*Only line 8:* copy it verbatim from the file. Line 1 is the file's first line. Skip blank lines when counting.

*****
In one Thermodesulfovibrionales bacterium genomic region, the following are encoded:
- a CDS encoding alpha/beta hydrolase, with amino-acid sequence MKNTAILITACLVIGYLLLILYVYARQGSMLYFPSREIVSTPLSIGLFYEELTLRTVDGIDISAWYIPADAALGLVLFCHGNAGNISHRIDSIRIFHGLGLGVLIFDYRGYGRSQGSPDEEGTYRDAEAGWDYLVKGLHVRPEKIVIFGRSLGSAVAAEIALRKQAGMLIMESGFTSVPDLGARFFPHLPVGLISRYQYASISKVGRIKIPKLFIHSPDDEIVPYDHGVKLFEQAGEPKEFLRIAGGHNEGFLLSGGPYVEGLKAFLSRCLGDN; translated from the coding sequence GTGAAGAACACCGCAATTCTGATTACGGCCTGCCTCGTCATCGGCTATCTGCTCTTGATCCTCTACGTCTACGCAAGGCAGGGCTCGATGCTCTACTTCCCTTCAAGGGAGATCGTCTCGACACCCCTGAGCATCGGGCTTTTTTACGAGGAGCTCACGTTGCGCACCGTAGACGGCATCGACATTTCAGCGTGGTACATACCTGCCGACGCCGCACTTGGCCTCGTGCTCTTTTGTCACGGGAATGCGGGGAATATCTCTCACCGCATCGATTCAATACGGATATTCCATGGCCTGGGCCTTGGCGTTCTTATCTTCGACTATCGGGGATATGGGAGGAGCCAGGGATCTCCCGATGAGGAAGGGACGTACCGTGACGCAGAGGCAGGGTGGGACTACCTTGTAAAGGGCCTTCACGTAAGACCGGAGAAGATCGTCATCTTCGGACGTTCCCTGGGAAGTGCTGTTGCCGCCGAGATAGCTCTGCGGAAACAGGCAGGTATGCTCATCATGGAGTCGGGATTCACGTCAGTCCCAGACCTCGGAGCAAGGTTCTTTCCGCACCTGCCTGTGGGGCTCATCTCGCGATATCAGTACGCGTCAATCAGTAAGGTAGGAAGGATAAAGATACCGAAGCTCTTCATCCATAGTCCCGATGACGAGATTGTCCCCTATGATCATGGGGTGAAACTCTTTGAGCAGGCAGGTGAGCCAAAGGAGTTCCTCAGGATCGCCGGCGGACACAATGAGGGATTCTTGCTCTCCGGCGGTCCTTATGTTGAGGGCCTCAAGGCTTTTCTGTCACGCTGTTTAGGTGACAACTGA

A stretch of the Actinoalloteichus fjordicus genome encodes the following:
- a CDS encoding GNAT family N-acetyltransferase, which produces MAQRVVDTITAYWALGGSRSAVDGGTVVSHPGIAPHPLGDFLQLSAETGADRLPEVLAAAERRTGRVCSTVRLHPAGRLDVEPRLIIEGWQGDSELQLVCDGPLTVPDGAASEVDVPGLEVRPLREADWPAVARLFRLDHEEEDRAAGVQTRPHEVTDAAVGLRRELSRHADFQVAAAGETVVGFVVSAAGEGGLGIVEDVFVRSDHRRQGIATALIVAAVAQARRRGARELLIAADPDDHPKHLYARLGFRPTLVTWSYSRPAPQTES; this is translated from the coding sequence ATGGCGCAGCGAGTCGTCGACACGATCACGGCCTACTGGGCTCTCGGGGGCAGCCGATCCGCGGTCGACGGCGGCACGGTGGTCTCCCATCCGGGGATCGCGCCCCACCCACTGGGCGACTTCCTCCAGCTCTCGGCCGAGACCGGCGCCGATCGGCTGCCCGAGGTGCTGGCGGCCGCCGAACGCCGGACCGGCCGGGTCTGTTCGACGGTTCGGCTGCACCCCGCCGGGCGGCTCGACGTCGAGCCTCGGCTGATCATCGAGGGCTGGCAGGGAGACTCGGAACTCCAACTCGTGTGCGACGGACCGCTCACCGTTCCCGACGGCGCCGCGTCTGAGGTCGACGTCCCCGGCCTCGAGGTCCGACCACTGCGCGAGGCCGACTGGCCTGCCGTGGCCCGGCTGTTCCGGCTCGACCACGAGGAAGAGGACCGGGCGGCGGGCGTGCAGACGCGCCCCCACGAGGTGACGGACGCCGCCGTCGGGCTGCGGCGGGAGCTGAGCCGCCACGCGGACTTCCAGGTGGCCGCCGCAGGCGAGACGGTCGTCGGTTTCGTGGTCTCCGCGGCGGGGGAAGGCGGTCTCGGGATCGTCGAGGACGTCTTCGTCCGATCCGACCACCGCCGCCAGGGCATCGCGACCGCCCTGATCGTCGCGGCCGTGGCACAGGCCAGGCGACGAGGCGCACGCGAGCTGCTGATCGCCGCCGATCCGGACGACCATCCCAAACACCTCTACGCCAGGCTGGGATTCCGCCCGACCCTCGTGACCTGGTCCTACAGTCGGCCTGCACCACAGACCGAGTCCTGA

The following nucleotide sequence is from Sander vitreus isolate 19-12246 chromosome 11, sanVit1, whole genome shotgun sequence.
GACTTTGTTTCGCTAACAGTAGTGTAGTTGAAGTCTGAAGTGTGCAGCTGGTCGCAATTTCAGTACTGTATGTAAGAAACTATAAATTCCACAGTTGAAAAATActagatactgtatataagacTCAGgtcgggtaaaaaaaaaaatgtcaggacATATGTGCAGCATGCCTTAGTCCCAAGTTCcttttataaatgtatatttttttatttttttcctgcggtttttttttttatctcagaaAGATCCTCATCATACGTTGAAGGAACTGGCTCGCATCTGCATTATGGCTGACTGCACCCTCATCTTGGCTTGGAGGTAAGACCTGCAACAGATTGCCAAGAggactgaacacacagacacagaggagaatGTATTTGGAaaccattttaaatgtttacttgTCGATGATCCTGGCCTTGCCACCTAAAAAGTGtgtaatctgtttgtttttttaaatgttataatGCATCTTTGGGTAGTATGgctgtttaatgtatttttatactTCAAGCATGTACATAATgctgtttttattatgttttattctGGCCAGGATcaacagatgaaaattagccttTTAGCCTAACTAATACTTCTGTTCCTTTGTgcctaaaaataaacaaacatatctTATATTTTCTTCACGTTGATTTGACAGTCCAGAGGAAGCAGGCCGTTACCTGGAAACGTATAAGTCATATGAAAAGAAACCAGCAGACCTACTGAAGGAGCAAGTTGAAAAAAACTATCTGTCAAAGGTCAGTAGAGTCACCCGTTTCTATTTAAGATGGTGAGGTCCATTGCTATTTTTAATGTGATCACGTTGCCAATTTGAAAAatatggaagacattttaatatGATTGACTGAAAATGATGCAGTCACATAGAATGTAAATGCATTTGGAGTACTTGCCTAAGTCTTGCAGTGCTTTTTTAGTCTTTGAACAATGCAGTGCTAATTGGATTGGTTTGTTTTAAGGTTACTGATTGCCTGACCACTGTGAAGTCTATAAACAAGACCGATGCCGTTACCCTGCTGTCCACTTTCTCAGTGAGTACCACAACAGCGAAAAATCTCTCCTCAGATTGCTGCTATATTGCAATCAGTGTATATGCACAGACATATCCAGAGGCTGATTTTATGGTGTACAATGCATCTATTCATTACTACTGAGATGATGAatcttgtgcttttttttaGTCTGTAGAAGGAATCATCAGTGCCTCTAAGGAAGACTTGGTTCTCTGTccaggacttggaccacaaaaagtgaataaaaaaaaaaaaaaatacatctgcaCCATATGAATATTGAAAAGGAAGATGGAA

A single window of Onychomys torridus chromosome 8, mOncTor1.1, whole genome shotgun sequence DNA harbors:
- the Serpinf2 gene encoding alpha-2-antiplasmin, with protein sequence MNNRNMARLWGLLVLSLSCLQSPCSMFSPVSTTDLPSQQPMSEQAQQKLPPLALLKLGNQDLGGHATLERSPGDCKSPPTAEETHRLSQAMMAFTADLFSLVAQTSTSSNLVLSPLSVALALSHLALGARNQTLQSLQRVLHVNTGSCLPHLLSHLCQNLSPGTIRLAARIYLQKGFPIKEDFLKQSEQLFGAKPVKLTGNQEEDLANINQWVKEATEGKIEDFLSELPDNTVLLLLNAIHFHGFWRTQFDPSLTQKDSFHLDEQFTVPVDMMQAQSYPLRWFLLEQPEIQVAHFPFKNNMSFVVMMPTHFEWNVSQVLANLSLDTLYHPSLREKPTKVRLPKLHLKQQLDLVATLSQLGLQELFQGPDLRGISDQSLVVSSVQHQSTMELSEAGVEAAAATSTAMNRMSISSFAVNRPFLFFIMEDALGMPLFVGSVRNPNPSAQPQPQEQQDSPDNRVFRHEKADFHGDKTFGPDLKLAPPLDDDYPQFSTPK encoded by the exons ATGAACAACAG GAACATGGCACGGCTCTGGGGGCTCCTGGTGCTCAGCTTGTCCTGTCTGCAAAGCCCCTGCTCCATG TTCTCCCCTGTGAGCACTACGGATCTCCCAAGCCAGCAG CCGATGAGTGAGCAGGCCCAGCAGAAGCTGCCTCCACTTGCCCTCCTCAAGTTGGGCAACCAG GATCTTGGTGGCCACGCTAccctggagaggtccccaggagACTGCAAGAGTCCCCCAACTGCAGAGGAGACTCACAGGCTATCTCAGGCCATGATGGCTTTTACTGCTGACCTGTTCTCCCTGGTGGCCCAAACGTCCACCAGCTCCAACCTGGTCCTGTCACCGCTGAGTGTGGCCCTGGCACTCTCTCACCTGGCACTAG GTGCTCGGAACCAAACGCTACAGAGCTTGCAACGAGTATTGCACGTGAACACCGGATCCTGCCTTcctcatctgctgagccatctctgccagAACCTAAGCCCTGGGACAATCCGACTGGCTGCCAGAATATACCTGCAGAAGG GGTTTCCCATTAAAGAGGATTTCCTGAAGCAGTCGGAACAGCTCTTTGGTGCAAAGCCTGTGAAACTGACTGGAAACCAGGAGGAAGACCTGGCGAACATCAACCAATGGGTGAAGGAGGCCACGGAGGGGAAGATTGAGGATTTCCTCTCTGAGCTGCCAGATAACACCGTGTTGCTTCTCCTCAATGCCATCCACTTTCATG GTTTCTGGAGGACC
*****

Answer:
- the Serpinf2 gene encoding alpha-2-antiplasmin, with protein sequence MNNRNMARLWGLLVLSLSCLQSPCSMFSPVSTTDLPSQQPMSEQAQQKLPPLALLKLGNQDLGGHATLERSPGDCKSPPTAEETHRLSQAMMAFTADLFSLVAQTSTSSNLVLSPLSVALALSHLALGARNQTLQSLQRVLHVNTGSCLPHLLSHLCQNLSPGTIRLAARIYLQKGFPIKEDFLKQSEQLFGAKPVKLTGNQEEDLANINQWVKEATEGKIEDFLSELPDNTVLLLLNAIHFHGFWRTQFDPSLTQKDSFHLDEQFTVPVDMMQAQSYPLRWFLLEQPEIQVAHFPFKNNMSFVVMMPTHFEWNVSQVLANLSLDTLYHPSLREKPTKVRLPKLHLKQQLDLVATLSQLGLQELFQGPDLRGISDQSLVVSSVQHQSTMELSEAGVEAAAATSTAMNRMSISSFAVNRPFLFFIMEDALGMPLFVGSVRNPNPSAQPQPQEQQDSPDNRVFRHEKADFHGDKTFGPDLKLAPPLDDDYPQFSTPK encoded by the exons ATGAACAACAG GAACATGGCACGGCTCTGGGGGCTCCTGGTGCTCAGCTTGTCCTGTCTGCAAAGCCCCTGCTCCATG TTCTCCCCTGTGAGCACTACGGATCTCCCAAGCCAGCAG CCGATGAGTGAGCAGGCCCAGCAGAAGCTGCCTCCACTTGCCCTCCTCAAGTTGGGCAACCAG GATCTTGGTGGCCACGCTAccctggagaggtccccaggagACTGCAAGAGTCCCCCAACTGCAGAGGAGACTCACAGGCTATCTCAGGCCATGATGGCTTTTACTGCTGACCTGTTCTCCCTGGTGGCCCAAACGTCCACCAGCTCCAACCTGGTCCTGTCACCGCTGAGTGTGGCCCTGGCACTCTCTCACCTGGCACTAG GTGCTCGGAACCAAACGCTACAGAGCTTGCAACGAGTATTGCACGTGAACACCGGATCCTGCCTTcctcatctgctgagccatctctgccagAACCTAAGCCCTGGGACAATCCGACTGGCTGCCAGAATATACCTGCAGAAGG GGTTTCCCATTAAAGAGGATTTCCTGAAGCAGTCGGAACAGCTCTTTGGTGCAAAGCCTGTGAAACTGACTGGAAACCAGGAGGAAGACCTGGCGAACATCAACCAATGGGTGAAGGAGGCCACGGAGGGGAAGATTGAGGATTTCCTCTCTGAGCTGCCAGATAACACCGTGTTGCTTCTCCTCAATGCCATCCACTTTCATG GTTTCTGGAGGACC